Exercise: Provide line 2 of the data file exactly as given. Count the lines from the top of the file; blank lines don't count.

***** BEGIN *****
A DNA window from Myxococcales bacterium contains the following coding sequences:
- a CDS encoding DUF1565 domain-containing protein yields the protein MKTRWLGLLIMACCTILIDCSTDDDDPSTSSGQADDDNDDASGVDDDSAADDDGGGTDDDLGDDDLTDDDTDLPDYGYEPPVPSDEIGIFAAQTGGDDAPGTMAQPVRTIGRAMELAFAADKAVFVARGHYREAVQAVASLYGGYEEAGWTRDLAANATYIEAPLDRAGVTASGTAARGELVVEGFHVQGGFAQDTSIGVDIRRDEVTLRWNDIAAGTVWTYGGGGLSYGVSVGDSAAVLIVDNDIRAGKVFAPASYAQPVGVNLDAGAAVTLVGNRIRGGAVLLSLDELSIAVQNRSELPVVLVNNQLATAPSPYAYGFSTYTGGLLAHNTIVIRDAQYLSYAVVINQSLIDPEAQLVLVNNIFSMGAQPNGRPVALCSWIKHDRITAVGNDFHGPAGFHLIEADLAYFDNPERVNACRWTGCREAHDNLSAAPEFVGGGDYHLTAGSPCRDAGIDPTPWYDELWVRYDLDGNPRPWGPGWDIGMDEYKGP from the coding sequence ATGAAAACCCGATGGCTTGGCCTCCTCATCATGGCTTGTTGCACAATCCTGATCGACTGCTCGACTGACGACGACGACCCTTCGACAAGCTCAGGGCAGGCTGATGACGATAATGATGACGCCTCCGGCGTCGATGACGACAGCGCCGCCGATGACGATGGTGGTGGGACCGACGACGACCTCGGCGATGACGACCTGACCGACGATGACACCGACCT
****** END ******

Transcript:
- a CDS encoding DUF1565 domain-containing protein yields the protein MKTRWLGLLIMACCTILIDCSTDDDDPSTSSGQADDDNDDASGVDDDSAADDDGGGTDDDLGDDDLTDDDTDLPDYGYEPPVPSDEIGIFAAQTGGDDAPGTMAQPVRTIGRAMELAFAADKAVFVARGHYREAVQAVASLYGGYEEAGWTRDLAANATYIEAPLDRAGVTASGTAARGELVVEGFHVQGGFAQDTSIGVDIRRDEVTLRWNDIAAGTVWTYGGGGLSYGVSVGDSAAVLIVDNDIRAGKVFAPASYAQPVGVNLDAGAAVTLVGNRIRGGAVLLSLDELSIAVQNRSELPVVLVNNQLATAPSPYAYGFSTYTGGLLAHNTIVIRDAQYLSYAVVINQSLIDPEAQLVLVNNIFSMGAQPNGRPVALCSWIKHDRITAVGNDFHGPAGFHLIEADLAYFDNPERVNACRWTGCREAHDNLSAAPEFVGGGDYHLTAGSPCRDAGIDPTPWYDELWVRYDLDGNPRPWGPGWDIGMDEYKGP from the coding sequence ATGAAAACCCGATGGCTTGGCCTCCTCATCATGGCTTGTTGCACAATCCTGATCGACTGCTCGACTGACGACGACGACCCTTCGACAAGCTCAGGGCAGGCTGATGACGATAATGATGACGCCTCCGGCGTCGATGACGACAGCGCCGCCGATGACGATGGTGGTGGGACCGACGACGACCTCGGCGATGACGACCTGACCGACGATGACACCGACCT